in his rotations and has fewer crop options than does Wright who farms in the
Dark Brown soil zone.
Sacrificing side-banding option
His previous hoe knife opener enabled him to seed-place or side-band all of
his fertilizer requirements, but it had a high draft requirement and often left
the seedbed prone to drying out rapidly. Now he will only be able to place P
and K fertilizer at the time of seeding. Lindstedt would prefer to dribble-band
liquid N fertilizer, but he does not have access to a local source and he is
somewhat concerned about having to broadcast apply granular urea, currently
the only option available to him.
Combining with stripper header essential
Lindstedt stresses the critical importance of using a combine equipped with
a stripper header for combining his crops as part of his systems approach to
no-till farming. He also emphasizes the importance of uniformly spreading the
crop residue even though less material is passing through the combine. To accomplish
this task, he has mounted a Redekop chaff spreader on his combine. By using
this approach to combining, Lindstedt feels that it is possible to combine almost
twice as fast and that the reduced volume of crop residue entering the combine
will significantly reduce the wear and tear on his harvesting equipment.
Taller, anchored stubble and chaff spreading
Because he farms in a relatively dry area, Lindstedt appreciates the extra snow-trapping
potential of the taller stubble that is left standing in the field. While most
seeding equipment would be unable to handle the taller, standing stubble, if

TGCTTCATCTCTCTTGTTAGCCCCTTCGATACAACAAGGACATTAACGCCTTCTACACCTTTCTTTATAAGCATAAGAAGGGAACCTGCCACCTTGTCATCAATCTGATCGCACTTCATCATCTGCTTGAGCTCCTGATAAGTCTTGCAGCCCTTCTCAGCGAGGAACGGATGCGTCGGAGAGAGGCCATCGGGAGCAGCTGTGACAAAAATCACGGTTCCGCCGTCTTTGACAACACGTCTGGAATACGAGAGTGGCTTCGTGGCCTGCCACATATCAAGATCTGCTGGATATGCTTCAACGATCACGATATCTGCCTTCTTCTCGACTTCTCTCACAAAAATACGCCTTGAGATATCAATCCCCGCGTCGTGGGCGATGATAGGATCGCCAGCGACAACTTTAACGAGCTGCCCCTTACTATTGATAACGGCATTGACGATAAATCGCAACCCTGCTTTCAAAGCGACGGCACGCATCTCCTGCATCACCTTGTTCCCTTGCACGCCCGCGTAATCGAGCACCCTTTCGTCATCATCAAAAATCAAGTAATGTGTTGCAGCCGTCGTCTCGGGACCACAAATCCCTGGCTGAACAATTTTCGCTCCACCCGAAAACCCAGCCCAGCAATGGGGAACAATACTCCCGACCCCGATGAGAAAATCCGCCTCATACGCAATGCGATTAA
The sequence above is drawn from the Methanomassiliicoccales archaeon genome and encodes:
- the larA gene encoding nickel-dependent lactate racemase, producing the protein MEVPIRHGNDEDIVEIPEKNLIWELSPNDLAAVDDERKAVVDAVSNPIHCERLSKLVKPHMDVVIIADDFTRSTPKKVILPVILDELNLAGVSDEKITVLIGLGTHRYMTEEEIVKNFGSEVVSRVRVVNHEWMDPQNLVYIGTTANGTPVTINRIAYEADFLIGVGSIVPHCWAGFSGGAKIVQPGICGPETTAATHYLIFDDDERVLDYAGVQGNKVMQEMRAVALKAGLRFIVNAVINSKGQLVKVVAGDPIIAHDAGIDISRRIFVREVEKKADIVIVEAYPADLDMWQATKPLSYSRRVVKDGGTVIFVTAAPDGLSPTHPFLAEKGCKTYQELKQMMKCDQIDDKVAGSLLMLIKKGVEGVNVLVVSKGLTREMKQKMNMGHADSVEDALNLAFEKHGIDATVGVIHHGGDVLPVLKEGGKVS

it is still anchored in the soil, seeding with a disc drill has not been a problem.
However, he emphasizes the critical importance of uniformly spreading the chaff
behind the combine as a key component to allow him to effectively use this systems
approach to no-till farming
System not suited for all of prairie region
Can this approach to no-till farming be extended beyond the drier regions of
the prairies? Undoubtedly, the use of no-till disc openers in the higher rainfall
regions where the volumes of crop residues are greater will pose challenges
to the wide spread adoption of no-till disc openers. The hoe/shank types of
openers certainly have an advantage in fields that contain a larger amount of
chopped crop residue present on the soil surface.
Best suited for drier regions
Disc openers appear to gain in popularity in some of the adjoining US states
where temperatures are higher and the growing seasons are longer. On that basis
alone, it would appear that there is good potential for using disc openers in
southern portions of Alberta and Saskatchewan. However, it is my opinion that
no-till disc openers are going to have a hard time dislodging the hoe/shank
based openers that dominate the northern prairie region where the growing season
is shorter and a greater risk of damaging spring frosts exists. -30-
See January 2006 issue, page 12 for Part I.
John Harapiak has approximately 40 years of western Canadian based
fertilizer related experience. He will continue to contribute stories to
Top Crop Manager. He can be contacted by e-mail at: firstname.lastname@example.org.